Last night, on the SBS documentary, The Vietnam War, we were reminded of the Mỹ Lai Massacre which was the Vietnam War mass killing of between 347 and 504 unarmed Vietnamese civilians in South Vietnam on March 16, 1968. It was committed by U.S. Army soldiers from Company C, 1st Battalion, 20th Infantry Regiment, 11th Brigade, 23rd American Infantry Division. Victims included men, women, children, and infants. Some of the women were gang-raped and their bodies mutilated.
Twenty-six soldiers were charged with criminal offences, but only Lieutenant William Calley Jr., a platoon leader in C Company, was convicted.
Found guilty of killing 22 villagers, he was originally given a life sentence, but served only three and a half years under house arrest.
There appears to be little doubt that this was not an isolated incident but the American military (and American public) had no appetite for uncovering any other incidents such as this one.
Calley continued to maintain that he was simply “following orders.” Is this enough of an excuse? Can a soldier refuse an order to kill unarmed civilians in a situation like this? If Calley is right, where does the chain of command end?
And was Calley any more or less guilty than the pilot who was flying the aeroplane that dropped the napalm that would have undoubtedly wiped out many more villages and their inhabitants.
The program also covered the The Kent State shootings on May 4, 1970 when the Ohio National Guard fired on college students protesting against the Vietnam war and the invasion of Cambodia.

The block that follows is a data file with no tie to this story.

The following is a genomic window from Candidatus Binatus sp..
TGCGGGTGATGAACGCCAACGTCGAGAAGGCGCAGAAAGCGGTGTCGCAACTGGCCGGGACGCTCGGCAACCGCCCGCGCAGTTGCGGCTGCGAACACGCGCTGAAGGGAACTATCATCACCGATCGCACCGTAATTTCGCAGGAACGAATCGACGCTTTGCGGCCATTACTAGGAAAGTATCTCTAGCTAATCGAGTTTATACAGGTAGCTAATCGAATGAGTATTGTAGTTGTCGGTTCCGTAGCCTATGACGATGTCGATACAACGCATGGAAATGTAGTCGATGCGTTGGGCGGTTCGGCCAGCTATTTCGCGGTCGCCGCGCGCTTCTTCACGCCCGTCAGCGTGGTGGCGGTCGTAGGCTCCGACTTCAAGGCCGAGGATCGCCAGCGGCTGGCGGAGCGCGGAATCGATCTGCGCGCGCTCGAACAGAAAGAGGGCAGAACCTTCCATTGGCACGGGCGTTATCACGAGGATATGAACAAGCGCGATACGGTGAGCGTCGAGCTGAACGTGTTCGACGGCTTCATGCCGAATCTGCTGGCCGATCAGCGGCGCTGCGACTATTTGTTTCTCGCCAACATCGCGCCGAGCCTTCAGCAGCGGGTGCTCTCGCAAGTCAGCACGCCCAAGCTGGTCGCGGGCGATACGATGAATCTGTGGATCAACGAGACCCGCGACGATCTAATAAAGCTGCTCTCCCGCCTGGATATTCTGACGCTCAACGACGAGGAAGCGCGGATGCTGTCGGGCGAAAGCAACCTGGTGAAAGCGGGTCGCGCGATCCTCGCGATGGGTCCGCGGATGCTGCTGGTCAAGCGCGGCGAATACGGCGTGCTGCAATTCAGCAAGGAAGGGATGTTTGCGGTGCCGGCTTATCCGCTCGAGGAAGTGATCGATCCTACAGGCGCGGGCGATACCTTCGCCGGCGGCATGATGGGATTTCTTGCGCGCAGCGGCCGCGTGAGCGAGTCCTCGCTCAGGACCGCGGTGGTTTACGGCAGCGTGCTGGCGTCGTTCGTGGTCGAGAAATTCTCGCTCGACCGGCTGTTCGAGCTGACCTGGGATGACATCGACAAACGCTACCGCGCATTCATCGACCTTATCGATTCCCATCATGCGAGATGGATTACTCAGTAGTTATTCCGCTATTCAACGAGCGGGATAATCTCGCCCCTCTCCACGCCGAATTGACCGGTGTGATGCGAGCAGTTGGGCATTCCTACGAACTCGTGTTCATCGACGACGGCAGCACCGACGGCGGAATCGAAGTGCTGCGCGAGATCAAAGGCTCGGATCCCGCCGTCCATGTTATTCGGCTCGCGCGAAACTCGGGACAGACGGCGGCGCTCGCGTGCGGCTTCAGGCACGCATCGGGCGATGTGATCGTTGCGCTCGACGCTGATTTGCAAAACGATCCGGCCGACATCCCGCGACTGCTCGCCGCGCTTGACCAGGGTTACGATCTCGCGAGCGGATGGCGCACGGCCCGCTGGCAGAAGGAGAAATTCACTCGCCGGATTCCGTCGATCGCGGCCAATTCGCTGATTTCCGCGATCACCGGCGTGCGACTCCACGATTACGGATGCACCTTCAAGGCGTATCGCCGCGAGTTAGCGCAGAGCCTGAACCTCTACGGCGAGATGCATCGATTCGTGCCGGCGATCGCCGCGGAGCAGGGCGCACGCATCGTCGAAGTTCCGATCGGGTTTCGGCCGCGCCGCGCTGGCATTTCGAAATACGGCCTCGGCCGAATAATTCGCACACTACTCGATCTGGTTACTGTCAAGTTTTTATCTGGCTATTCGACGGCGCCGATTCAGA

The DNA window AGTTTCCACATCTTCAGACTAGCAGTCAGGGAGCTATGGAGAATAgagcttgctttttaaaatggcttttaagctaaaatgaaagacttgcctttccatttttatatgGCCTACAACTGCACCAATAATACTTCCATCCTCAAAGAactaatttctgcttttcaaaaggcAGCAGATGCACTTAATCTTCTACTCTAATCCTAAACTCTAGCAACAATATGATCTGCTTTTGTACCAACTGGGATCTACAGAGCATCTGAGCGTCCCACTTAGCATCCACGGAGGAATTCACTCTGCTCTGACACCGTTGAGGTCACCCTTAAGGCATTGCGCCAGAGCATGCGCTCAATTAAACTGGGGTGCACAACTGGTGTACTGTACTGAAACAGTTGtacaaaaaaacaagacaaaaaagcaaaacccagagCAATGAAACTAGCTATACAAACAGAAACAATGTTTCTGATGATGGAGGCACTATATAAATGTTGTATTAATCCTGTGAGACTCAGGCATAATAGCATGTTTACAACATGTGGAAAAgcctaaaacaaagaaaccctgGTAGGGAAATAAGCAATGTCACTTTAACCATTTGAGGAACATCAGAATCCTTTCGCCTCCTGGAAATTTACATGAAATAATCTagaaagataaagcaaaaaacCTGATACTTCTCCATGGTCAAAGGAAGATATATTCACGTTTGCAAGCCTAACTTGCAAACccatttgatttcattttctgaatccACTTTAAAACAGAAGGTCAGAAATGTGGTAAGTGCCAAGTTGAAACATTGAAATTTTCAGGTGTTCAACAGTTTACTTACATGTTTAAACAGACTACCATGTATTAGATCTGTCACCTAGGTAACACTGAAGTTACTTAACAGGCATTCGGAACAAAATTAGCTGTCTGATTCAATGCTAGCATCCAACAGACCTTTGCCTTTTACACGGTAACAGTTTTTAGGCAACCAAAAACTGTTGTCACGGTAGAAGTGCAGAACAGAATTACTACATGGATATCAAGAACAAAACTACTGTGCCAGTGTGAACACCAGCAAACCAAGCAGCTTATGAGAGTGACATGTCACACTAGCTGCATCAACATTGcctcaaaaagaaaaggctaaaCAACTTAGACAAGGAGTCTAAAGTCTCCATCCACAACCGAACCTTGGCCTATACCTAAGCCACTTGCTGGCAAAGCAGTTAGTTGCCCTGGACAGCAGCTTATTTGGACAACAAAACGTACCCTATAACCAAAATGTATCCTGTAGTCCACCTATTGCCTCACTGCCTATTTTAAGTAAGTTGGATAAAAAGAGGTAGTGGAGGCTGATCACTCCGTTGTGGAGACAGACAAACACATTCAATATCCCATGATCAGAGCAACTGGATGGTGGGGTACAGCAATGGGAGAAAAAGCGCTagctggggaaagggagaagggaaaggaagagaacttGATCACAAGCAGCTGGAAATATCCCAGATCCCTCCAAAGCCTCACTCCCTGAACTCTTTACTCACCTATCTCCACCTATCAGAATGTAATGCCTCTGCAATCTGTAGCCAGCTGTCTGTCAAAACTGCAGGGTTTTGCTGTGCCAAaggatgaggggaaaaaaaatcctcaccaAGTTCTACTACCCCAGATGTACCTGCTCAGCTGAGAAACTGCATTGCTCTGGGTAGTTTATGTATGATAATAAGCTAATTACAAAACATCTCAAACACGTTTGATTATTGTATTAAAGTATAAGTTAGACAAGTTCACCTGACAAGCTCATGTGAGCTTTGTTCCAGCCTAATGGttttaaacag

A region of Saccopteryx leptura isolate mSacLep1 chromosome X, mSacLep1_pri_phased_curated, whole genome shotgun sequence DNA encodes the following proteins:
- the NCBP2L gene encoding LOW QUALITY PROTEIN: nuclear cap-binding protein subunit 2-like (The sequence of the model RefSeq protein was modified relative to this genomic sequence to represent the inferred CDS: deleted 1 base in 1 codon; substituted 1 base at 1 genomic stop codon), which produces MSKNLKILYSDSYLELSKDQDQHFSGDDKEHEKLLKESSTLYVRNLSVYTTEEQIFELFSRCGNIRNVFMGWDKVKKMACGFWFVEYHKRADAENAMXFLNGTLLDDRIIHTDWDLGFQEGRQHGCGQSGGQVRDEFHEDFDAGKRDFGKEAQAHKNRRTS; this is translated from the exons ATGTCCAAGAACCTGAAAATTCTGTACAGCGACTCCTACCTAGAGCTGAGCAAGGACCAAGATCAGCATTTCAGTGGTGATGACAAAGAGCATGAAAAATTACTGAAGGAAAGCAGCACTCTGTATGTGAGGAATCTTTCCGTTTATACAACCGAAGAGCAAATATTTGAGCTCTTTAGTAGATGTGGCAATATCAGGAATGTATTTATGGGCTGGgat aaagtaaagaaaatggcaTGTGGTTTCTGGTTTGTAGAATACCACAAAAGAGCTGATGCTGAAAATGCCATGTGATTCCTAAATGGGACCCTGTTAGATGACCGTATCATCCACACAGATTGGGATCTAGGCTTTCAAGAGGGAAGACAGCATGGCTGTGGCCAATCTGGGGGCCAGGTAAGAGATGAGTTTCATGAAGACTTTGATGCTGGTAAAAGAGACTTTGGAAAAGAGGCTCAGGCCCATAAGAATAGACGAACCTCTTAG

Some of the students had been protesting while others had simply been walking to class. As a result, four students were dead and 10 were wounded. Public opinion was deeply divided. Across campuses in the US, 4 million students protested but the parents of the dead students received hate mail condemning the students as communists.
Civil and legal actions against the guardsmen failed. After all, they were only following orders. Who was responsible in this situation? The officer who gives the order to fire? The bureaucrat who decides that the guardsmen should be allowed to carry live ammunition? The students and the visiting radicals who were part of escalating tensions over a number of days?
Certainly, I remember at the time thinking that singling out Lieutenant William Calley Jr seemed to be patiently absurd, despite the horror of what he had done as an individual, he was only one of many and stopping the war seemed to be far better solution than putting Calley in jail.
It would seem that deep divisions existed within American society long before Donald Trump came along.